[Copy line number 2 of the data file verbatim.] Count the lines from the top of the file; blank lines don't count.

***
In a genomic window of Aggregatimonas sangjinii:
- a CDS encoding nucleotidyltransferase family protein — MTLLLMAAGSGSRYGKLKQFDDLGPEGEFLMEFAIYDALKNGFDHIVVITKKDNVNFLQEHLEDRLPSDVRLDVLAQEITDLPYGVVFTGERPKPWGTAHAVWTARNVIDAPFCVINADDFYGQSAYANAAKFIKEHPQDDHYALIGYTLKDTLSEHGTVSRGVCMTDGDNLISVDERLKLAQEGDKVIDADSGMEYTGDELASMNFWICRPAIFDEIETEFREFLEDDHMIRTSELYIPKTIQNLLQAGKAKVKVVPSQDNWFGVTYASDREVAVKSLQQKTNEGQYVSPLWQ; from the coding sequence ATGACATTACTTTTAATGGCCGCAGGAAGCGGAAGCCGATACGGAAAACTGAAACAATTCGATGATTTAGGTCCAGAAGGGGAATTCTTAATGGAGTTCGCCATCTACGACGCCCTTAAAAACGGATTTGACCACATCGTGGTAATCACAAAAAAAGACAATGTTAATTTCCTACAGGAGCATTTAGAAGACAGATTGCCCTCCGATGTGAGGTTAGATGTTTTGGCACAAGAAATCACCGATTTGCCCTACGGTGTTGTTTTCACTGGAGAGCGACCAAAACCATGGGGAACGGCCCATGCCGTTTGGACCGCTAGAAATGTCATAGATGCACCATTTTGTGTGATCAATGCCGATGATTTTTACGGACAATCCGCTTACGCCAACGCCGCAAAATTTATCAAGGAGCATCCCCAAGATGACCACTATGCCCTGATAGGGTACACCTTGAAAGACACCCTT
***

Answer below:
- a CDS encoding nucleotidyltransferase family protein — MTLLLMAAGSGSRYGKLKQFDDLGPEGEFLMEFAIYDALKNGFDHIVVITKKDNVNFLQEHLEDRLPSDVRLDVLAQEITDLPYGVVFTGERPKPWGTAHAVWTARNVIDAPFCVINADDFYGQSAYANAAKFIKEHPQDDHYALIGYTLKDTLSEHGTVSRGVCMTDGDNLISVDERLKLAQEGDKVIDADSGMEYTGDELASMNFWICRPAIFDEIETEFREFLEDDHMIRTSELYIPKTIQNLLQAGKAKVKVVPSQDNWFGVTYASDREVAVKSLQQKTNEGQYVSPLWQ; from the coding sequence ATGACATTACTTTTAATGGCCGCAGGAAGCGGAAGCCGATACGGAAAACTGAAACAATTCGATGATTTAGGTCCAGAAGGGGAATTCTTAATGGAGTTCGCCATCTACGACGCCCTTAAAAACGGATTTGACCACATCGTGGTAATCACAAAAAAAGACAATGTTAATTTCCTACAGGAGCATTTAGAAGACAGATTGCCCTCCGATGTGAGGTTAGATGTTTTGGCACAAGAAATCACCGATTTGCCCTACGGTGTTGTTTTCACTGGAGAGCGACCAAAACCATGGGGAACGGCCCATGCCGTTTGGACCGCTAGAAATGTCATAGATGCACCATTTTGTGTGATCAATGCCGATGATTTTTACGGACAATCCGCTTACGCCAACGCCGCAAAATTTATCAAGGAGCATCCCCAAGATGACCACTATGCCCTGATAGGGTACACCTTGAAAGACACCCTT